In a 2006 speechPrince Charles told the World Health Organisation in Geneva that alternative medicine should have a more prominent place in health care and urged every country to come up with a plan to integrate conventional and alternative medicine into the mainstream. But British science struck back. Anticipating Prince Charles’s sermon in Geneva, 13 of Britain’s most eminent physicians and scientists wrote an “Open Letter” which expressed concern over “ways in which unproven or disproved treatments are being encouraged for general use in Britain’s National Health Service.” The signatories argued that “it would be highly irresponsible to embrace any medicine as though it were a matter of principle.”

In 2008The Times published my letter asking the FIH to withdraw two guides promoting alternative medicine, stating: “the majority of alternative therapies appear to be clinically ineffective, and many are downright dangerous.” A speaker for the FIH countered the criticism by stating: “We entirely reject the accusation that our online publication Complementary Healthcare: A Guide contains any misleading or inaccurate claims about the benefits of complementary therapies. On the contrary, it treats people as adults and takes a responsible approach by encouraging people to look at reliable sources of information… so that they can make informed decisions. The foundation does not promote complementary therapies.”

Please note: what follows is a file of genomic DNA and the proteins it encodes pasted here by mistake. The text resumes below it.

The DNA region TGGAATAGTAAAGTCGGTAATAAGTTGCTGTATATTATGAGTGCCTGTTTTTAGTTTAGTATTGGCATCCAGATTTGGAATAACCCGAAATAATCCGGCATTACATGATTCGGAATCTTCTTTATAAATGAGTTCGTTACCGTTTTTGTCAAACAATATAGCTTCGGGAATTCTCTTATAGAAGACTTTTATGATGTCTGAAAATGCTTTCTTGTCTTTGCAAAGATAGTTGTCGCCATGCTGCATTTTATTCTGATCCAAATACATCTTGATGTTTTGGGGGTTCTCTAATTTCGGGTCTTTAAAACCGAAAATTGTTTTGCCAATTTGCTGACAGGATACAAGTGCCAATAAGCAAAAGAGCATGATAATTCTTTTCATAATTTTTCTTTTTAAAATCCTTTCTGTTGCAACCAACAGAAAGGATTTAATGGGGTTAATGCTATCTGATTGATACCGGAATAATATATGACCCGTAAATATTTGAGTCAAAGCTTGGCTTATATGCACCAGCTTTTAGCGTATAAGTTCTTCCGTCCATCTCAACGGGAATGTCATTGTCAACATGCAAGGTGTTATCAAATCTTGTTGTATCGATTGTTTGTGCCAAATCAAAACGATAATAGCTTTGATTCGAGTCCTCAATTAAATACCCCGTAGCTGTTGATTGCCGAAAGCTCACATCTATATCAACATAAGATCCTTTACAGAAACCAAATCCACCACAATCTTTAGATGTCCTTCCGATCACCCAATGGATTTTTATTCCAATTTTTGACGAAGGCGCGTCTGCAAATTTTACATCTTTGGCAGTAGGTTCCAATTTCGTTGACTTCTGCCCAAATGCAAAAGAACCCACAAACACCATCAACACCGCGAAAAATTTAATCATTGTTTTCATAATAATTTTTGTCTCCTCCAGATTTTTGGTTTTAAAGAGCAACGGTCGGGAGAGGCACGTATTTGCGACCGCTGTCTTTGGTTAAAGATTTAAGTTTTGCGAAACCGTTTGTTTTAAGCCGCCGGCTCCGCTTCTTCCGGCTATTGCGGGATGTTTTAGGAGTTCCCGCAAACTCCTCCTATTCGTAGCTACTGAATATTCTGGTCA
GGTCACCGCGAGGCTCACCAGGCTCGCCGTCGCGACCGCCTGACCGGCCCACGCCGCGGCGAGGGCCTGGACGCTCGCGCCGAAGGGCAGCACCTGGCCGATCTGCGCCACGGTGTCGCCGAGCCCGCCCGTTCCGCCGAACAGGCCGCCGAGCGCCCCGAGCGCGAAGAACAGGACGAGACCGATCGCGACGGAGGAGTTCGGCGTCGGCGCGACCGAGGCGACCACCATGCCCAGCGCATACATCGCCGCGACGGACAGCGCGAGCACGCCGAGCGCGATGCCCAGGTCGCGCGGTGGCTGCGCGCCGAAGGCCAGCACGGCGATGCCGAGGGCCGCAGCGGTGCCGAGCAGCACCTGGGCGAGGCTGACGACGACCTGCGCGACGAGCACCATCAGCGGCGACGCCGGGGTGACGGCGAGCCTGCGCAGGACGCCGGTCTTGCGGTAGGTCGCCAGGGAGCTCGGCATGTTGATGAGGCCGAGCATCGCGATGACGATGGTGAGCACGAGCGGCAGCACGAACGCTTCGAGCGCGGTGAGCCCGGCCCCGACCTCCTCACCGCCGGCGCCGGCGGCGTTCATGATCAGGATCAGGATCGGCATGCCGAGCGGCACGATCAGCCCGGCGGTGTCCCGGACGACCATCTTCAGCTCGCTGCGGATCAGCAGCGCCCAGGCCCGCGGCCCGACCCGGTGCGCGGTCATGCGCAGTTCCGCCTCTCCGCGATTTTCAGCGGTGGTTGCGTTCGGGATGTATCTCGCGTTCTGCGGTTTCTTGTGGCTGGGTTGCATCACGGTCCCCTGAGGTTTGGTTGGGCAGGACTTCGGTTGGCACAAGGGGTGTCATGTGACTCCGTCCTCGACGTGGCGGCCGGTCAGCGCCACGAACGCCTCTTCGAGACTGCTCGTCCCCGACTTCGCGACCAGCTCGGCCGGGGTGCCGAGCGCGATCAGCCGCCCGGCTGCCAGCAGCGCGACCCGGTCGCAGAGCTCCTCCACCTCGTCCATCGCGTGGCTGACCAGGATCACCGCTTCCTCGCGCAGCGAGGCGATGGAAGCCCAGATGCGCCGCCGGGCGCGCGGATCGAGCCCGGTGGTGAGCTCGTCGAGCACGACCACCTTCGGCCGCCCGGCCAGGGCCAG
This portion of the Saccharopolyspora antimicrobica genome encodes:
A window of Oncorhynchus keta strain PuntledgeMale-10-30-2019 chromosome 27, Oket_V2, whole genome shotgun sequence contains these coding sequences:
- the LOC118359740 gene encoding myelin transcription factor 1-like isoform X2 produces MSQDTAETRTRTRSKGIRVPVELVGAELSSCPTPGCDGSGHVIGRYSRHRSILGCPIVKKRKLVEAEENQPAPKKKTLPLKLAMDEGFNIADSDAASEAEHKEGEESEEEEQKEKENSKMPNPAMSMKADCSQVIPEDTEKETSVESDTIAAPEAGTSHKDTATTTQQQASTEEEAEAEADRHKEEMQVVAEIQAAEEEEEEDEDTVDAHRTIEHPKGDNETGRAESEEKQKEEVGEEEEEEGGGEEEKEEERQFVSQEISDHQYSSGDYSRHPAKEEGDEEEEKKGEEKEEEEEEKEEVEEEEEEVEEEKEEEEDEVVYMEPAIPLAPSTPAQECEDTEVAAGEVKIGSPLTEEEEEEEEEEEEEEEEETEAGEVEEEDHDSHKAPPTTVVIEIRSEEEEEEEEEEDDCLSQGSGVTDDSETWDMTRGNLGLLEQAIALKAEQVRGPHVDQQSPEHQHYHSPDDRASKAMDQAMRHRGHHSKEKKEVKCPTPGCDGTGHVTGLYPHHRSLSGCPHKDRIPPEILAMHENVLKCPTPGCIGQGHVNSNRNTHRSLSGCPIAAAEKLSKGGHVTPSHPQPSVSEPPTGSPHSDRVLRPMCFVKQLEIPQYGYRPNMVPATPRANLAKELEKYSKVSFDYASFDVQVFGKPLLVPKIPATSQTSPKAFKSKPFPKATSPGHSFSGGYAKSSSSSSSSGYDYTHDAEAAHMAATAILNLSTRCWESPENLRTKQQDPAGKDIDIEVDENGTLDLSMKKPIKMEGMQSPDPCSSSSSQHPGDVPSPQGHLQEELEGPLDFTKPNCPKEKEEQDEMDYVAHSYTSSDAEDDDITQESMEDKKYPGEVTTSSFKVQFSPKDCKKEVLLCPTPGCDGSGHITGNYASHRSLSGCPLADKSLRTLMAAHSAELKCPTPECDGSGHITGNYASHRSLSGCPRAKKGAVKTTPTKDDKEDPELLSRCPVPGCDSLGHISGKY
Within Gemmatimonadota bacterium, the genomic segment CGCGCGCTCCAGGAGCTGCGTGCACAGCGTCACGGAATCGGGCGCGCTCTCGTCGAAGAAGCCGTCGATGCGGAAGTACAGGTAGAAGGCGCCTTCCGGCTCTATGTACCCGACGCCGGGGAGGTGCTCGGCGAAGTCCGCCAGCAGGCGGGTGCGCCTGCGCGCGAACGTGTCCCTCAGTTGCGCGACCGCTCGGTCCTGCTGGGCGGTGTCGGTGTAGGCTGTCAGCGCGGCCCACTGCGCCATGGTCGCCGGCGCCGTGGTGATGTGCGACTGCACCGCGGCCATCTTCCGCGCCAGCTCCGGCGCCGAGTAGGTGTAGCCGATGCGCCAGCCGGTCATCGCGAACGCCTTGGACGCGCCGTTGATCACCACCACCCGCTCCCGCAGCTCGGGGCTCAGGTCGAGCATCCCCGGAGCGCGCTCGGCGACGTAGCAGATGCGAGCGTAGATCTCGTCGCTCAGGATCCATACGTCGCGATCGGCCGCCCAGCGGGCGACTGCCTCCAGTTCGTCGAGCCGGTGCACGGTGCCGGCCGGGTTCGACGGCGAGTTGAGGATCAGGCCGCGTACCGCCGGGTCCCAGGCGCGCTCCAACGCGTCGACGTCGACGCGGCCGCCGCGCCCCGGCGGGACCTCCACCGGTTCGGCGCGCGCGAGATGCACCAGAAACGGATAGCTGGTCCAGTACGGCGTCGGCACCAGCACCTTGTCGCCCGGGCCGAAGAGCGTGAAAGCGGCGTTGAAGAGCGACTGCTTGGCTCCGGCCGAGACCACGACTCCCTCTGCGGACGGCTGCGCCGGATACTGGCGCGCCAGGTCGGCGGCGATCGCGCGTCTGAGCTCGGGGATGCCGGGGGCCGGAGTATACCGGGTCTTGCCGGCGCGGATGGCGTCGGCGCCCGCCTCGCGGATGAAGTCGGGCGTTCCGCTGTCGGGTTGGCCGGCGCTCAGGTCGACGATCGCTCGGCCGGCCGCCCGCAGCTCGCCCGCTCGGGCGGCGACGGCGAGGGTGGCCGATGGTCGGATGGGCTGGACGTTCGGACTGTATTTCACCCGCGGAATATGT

In 2009, the Prince held talks with the health Secretary to persuade him to introduce safeguards amid a crackdown by the EU that could prevent anyone who is not a registered health practitioner from selling remedies. This, it seems, was yet another example of Charles’ disregard of his constitutional role.

In the same year, Charles urged the government to protect alternative medicine because “we fear that we will see a black market in herbal products”, as Dr Michael Dixon, then medical director of Charles’ FIH, put it.

In 2009, the health secretary wrote to the prince suggesting a meeting on the possibility of a study on integrating complementary and conventional healthcare approaches in England. The prince had written to Burnham’s predecessor, Alan Johnson, to demand greater access to complementary therapies in the NHS alongside conventional medicine. The prince told him that “despite waves of invective over the years from parts of the medical and scientific establishment” he continued to lobby “because I cannot bear people suffering unnecessarily when a complementary approach could make a real difference”. He opposed “large and threatened cuts” in the funding of homeopathic hospitals and their possible closure. He complained that referrals to the Royal London homeopathic hospital were increasing “until what seems to amount to a recent ‘anti-homeopathic campaign’”. He warned against cuts despite “the fact that these homeopathic hospitals deal with many patients with real health problems who otherwise would require treatment elsewhere, often at greater expense”.

In 2009, it was announced that the ‘College of Integrated Medicine’ (the name was only later changed to ‘College of Medicine’, see below) was to have a second base in India. An Indian spokesman commented: “The second campus of the Royal College will be in Bangalore. We have already proposed the setting up of an All India Institute of Integrated Medicine to the Union health ministry. At a meeting in London last week with Prince Charles, we finalized the project which will kick off in July 2010”.